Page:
The shockwaves from Russia’s invasion of Ukraine have reached across the world – all the way beyond the Urals to the globe’s northernmost point. The Arctic Council, established in 1996 as a forum for the eight countries that sit within the Arctic Circle – Canada, Denmark, Iceland, Finland, Norway, the US, Sweden and Russia – was in early March suspended for the first time since its foundation.
Citing Russia’s current holding of the two-year rotating presidency, the seven other members condemned Russia’s “violation of the principles of sovereignty and territorial integrity”, placing the council in “pause mode” and suspending its work. Russia’s own representative to the council has hit back, criticising Sweden and Finland’s applications to join NATO as endangering “high altitude cooperation” through the council.
Despite having grown from its original membership to include “near-Arctic” observer countries like Britain and China, the council had largely avoided becoming a proxy for conflicts in the 26 years of its existence. The Ottawa Declaration that established the council expressly banned the discussion of military matters and for a quarter of a century, the balance has held, with the council focused on civilian and scientific affairs. But as the climate crisis gathers pace, the political equilibrium within the council – itself a microcosm of the resource conflicts and territorial disputes that ecological decay is provoking globally – is disintegrating.
Arctic ice is fast retreating: summertime ice coverage is now down to 20% of its 1970s levels. This climate breakdown is creating three potential areas for interstate competition, threatening the uneasy cooperation that has governed relations in the Arctic Circle.
First, melting ice sheets are uncovering new sources for raw materials. Arctic oil and gas exploration and mining projects have grown rapidly in recent years, with 599 projects either already in operation or under construction and arctic oil and gas production forecast to grow 20% over the next five years. Western banks, estimated to have provided $314bn in financing for Arctic carbon projects, and western oil majors like France’s TotalEnergies and US-based ConocoPhillips are investing in projects alongside state-owned and state-backed companies like the China National Petroleum Company or China’s Silk Road Fund. TotalEnergies, for example, is investing in two giant Liquified Natural Gas (LNG) sites with Russia’s Novatek and Chinese state-backed investors in the Russian Arctic, Yamal LNG and Arctic LNG 2, expected to come on stream over the next few years.
Meanwhile, the Wall Street Journal has estimated that $1tr of rare earth minerals could lie inside the Arctic Circle. Ironically, accelerated efforts at decarbonisation are making this potential hoard increasingly valuable. Greenland is estimated to hold one-quarter of the world’s rare earth deposits that are essential to electric vehicles and wind turbines. A global push to switch to renewable energy is intensifying the battle to find new sources of rare earth minerals – not least, from the western point of view, because China presently controls 70% of known deposits. Inuit Ataqatigiit (IA) – the pro-independence leftist party elected to govern Greenland last year on an anti-mining ticket, banned uranium mining and has upheld an indefinite moratorium on oil and gas exploration in Greenlandic waters.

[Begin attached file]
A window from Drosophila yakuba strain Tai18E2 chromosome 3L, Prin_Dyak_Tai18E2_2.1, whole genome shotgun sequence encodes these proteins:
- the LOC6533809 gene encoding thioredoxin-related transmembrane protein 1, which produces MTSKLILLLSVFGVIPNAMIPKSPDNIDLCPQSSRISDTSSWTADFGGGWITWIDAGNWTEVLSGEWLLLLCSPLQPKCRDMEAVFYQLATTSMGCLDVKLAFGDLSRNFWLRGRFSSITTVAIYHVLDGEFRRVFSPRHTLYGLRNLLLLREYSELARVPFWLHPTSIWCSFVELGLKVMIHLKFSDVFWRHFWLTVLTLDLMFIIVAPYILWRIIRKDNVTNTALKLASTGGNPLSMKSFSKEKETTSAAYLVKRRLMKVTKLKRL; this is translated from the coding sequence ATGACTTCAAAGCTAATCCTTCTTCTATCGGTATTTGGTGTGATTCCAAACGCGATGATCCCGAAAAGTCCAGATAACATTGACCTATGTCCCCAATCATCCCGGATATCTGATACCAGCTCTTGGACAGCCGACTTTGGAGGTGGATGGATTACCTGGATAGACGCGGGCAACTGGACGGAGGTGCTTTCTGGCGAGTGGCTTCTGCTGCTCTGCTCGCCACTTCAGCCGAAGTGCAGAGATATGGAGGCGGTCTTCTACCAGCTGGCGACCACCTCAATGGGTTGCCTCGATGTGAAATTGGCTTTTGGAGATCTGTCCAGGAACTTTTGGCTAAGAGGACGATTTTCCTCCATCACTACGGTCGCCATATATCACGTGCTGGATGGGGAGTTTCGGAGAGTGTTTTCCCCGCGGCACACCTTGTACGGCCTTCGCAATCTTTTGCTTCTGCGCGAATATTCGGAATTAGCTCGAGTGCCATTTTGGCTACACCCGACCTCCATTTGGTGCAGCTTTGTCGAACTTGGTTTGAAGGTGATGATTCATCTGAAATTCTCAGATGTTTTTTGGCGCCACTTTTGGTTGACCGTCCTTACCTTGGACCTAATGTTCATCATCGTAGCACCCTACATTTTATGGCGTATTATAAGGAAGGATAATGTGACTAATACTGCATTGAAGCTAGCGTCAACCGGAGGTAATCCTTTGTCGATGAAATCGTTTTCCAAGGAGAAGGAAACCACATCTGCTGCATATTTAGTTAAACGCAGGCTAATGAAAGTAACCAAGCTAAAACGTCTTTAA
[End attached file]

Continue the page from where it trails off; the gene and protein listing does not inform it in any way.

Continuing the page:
Second, as Arctic ice disappears, sea routes that were once impassable for much of the year are being opened up. On one side, the Northern Sea Route runs from the Bering Strait in the east to Kara Gate in the west, covering 2,500 miles along Russia’s northernmost coast. On the other, the Northwest Passage traverses the coasts of Canada and Alaska. As the Arctic ice retreats, these stretches of ocean transform into profitable transport routes.
Earlier forecasts suggested the Arctic routes would only become generally commercially viable by 2040, but a combination of faster ice melt and international competition is pushing for a faster rate of adoption. Cargo volumes along the Northern Sea Route have hit record highs, with traffic increasing 15-fold over the last decade – the majority being LNG, which is in increasingly high demand. Five years ago, virtually no shipping passed during the winter months; last winter an average of 20 vessels a day were making use of the route. Meanwhile, the first unassisted, icebreaker-free winter crossing of the Northeast Passage was made in 2020 by a Norwegian ship, shaving 3,000 nautical miles off the journey from South Korea to France.
Despite the climatic challenges, the appeal of shipping across the top of the world was put simply over a decade ago by Vladimir Putin: “The shortest route between Europe’s largest markets and the Asia-Pacific region lies across the Arctic.” The distance over the top of the globe from, say, east Asia to Europe is much shorter than the current route via the Suez Canal: around 3,000 nautical miles and 10-15 days shorter. The savings could be enormous: one estimate for China alone suggests $60bn to $120bn is at stake.
China’s interest in new trade routes is clear. 80% of its current oil imports come through the Malacca Straits between Malaysia and Indonesia, creating a potential pinch-point for a hostile power to close. Exports into Europe must travel through the Suez Canal, whilst those heading for North America face the Panama canal, controlled by the eponymous US ally. As the Ever Given’s blockage of the Suez graphically demonstrated, disruption to any of these chokepoints could threaten economic chaos.